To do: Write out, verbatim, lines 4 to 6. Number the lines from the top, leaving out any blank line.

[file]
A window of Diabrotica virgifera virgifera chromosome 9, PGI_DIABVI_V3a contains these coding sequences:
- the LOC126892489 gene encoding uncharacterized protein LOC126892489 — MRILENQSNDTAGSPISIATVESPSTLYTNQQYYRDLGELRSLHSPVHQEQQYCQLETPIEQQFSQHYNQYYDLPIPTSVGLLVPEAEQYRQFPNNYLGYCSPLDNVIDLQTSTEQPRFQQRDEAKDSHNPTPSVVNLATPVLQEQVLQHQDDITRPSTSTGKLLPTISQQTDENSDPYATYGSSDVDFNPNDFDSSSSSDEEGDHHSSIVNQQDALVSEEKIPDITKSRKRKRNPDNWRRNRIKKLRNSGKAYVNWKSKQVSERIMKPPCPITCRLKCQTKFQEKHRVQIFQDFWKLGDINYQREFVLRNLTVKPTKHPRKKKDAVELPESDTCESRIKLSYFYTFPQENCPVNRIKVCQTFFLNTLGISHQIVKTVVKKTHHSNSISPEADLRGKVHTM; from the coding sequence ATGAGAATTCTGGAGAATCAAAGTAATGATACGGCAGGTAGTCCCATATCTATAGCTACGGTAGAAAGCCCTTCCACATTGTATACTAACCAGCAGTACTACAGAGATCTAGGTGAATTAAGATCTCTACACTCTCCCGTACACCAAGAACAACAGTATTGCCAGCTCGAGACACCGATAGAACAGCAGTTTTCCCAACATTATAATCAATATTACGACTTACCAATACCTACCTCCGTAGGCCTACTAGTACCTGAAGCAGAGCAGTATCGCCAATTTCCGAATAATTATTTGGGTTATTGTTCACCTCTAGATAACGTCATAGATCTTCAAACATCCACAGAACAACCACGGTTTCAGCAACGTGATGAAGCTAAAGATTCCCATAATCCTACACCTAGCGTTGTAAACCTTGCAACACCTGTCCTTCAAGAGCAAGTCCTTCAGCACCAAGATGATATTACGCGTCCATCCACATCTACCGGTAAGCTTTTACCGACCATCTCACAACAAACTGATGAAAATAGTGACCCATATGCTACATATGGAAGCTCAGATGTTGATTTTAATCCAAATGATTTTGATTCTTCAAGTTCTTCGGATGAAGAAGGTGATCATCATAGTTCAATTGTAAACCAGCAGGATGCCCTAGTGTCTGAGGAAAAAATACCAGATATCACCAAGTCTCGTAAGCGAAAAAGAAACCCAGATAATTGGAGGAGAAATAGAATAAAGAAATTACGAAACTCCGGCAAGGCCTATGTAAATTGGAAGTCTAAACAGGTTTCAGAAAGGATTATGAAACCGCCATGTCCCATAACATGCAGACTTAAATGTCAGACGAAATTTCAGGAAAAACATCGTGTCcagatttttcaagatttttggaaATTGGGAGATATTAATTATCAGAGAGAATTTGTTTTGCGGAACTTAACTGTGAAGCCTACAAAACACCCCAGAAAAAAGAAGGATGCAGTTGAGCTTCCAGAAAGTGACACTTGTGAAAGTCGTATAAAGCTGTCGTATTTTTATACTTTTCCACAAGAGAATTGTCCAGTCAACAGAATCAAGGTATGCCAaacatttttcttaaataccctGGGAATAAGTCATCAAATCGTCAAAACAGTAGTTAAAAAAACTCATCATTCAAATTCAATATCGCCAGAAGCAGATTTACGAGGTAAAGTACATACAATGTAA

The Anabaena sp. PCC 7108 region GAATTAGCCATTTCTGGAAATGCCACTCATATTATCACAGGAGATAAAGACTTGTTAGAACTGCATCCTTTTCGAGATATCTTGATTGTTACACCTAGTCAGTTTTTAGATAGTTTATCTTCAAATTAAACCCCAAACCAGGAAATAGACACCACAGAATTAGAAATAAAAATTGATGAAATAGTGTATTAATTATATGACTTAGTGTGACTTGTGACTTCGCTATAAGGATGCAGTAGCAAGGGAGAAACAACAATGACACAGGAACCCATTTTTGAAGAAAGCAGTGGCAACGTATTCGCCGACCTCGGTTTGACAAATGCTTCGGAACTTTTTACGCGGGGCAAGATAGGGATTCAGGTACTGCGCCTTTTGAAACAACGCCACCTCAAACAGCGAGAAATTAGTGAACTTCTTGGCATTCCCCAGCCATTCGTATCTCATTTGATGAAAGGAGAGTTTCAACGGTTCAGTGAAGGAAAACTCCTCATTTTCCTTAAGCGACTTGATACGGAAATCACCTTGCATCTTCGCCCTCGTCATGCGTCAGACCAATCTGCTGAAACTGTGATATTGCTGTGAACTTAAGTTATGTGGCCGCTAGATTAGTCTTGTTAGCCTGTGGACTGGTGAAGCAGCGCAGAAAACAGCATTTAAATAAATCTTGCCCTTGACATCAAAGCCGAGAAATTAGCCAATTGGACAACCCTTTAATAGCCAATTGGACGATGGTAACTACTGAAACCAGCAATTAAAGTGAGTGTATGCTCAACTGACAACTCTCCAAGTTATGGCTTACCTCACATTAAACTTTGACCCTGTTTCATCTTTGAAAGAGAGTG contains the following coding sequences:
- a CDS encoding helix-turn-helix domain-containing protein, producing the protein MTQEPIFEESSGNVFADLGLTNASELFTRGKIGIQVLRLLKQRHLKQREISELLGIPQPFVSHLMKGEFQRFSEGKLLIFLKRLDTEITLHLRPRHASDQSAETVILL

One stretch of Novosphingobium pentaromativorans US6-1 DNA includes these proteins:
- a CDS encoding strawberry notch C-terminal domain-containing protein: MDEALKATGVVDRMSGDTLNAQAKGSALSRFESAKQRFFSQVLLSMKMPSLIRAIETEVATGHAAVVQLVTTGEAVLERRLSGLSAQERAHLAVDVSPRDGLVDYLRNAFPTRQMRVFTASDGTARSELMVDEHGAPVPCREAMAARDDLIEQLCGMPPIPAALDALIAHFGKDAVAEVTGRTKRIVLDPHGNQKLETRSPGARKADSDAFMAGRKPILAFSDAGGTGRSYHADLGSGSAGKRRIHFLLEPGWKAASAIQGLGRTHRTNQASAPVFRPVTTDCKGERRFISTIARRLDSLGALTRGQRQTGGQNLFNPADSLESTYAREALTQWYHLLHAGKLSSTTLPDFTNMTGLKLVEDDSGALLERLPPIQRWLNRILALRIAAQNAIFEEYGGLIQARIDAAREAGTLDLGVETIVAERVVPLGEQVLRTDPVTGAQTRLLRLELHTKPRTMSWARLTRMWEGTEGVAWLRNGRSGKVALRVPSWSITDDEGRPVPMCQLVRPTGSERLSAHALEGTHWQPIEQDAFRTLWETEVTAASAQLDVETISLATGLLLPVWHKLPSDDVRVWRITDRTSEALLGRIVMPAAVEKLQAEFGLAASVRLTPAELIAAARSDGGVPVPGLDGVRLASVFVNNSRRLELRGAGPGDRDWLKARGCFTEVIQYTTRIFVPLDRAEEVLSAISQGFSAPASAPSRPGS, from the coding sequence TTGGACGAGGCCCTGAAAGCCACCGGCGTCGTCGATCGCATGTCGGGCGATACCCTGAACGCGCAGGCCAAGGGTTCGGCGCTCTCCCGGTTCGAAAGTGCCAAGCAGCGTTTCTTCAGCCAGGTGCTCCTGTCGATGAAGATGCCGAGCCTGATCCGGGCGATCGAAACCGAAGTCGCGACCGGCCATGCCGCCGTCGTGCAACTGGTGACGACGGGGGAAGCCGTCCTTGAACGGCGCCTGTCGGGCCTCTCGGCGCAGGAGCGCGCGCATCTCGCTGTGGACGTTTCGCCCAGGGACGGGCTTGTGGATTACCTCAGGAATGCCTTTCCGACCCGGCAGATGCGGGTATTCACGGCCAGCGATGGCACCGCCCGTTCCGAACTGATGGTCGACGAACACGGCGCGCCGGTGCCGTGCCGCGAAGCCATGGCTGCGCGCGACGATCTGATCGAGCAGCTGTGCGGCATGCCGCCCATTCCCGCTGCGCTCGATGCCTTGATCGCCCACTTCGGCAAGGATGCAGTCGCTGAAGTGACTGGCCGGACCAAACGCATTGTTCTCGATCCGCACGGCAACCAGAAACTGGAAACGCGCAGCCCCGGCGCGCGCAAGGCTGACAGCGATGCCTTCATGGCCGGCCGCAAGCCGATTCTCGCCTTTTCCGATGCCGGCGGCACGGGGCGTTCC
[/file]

- a CDS encoding helix-turn-helix domain-containing protein, producing the protein MTQEPIFEESSGNVFADLGLTNASELFTRGKIGIQVLRLLKQRHLKQREISELLGIPQPFVSHLMKGEFQRFSEGKLLIFLKRLDTEITLHLRPRHASDQSAETVILL

One stretch of Novosphingobium pentaromativorans US6-1 DNA includes these proteins:
- a CDS encoding strawberry notch C-terminal domain-containing protein: MDEALKATGVVDRMSGDTLNAQAKGSALSRFESAKQRFFSQVLLSMKMPSLIRAIETEVATGHAAVVQLVTTGEAVLERRLSGLSAQERAHLAVDVSPRDGLVDYLRNAFPTRQMRVFTASDGTARSELMVDEHGAPVPCREAMAARDDLIEQLCGMPPIPAALDALIAHFGKDAVAEVTGRTKRIVLDPHGNQKLETRSPGARKADSDAFMAGRKPILAFSDAGGTGRSYHADLGSGSAGKRRIHFLLEPGWKAASAIQGLGRTHRTNQASAPVFRPVTTDCKGERRFISTIARRLDSLGALTRGQRQTGGQNLFNPADSLESTYAREALTQWYHLLHAGKLSSTTLPDFTNMTGLKLVEDDSGALLERLPPIQRWLNRILALRIAAQNAIFEEYGGLIQARIDAAREAGTLDLGVETIVAERVVPLGEQVLRTDPVTGAQTRLLRLELHTKPRTMSWARLTRMWEGTEGVAWLRNGRSGKVALRVPSWSITDDEGRPVPMCQLVRPTGSERLSAHALEGTHWQPIEQDAFRTLWETEVTAASAQLDVETISLATGLLLPVWHKLPSDDVRVWRITDRTSEALLGRIVMPAAVEKLQAEFGLAASVRLTPAELIAAARSDGGVPVPGLDGVRLASVFVNNSRRLELRGAGPGDRDWLKARGCFTEVIQYTTRIFVPLDRAEEVLSAISQGFSAPASAPSRPGS, from the coding sequence TTGGACGAGGCCCTGAAAGCCACCGGCGTCGTCGATCGCATGTCGGGCGATACCCTGAACGCGCAGGCCAAGGGTTCGGCGCTCTCCCGGTTCGAAAGTGCCAAGCAGCGTTTCTTCAGCCAGGTGCTCCTGTCGATGAAGATGCCGAGCCTGATCCGGGCGATCGAAACCGAAGTCGCGACCGGCCATGCCGCCGTCGTGCAACTGGTGACGACGGGGGAAGCCGTCCTTGAACGGCGCCTGTCGGGCCTCTCGGCGCAGGAGCGCGCGCATCTCGCTGTGGACGTTTCGCCCAGGGACGGGCTTGTGGATTACCTCAGGAATGCCTTTCCGACCCGGCAGATGCGGGTATTCACGGCCAGCGATGGCACCGCCCGTTCCGAACTGATGGTCGACGAACACGGCGCGCCGGTGCCGTGCCGCGAAGCCATGGCTGCGCGCGACGATCTGATCGAGCAGCTGTGCGGCATGCCGCCCATTCCCGCTGCGCTCGATGCCTTGATCGCCCACTTCGGCAAGGATGCAGTCGCTGAAGTGACTGGCCGGACCAAACGCATTGTTCTCGATCCGCACGGCAACCAGAAACTGGAAACGCGCAGCCCCGGCGCGCGCAAGGCTGACAGCGATGCCTTCATGGCCGGCCGCAAGCCGATTCTCGCCTTTTCCGATGCCGGCGGCACGGGGCGTTCC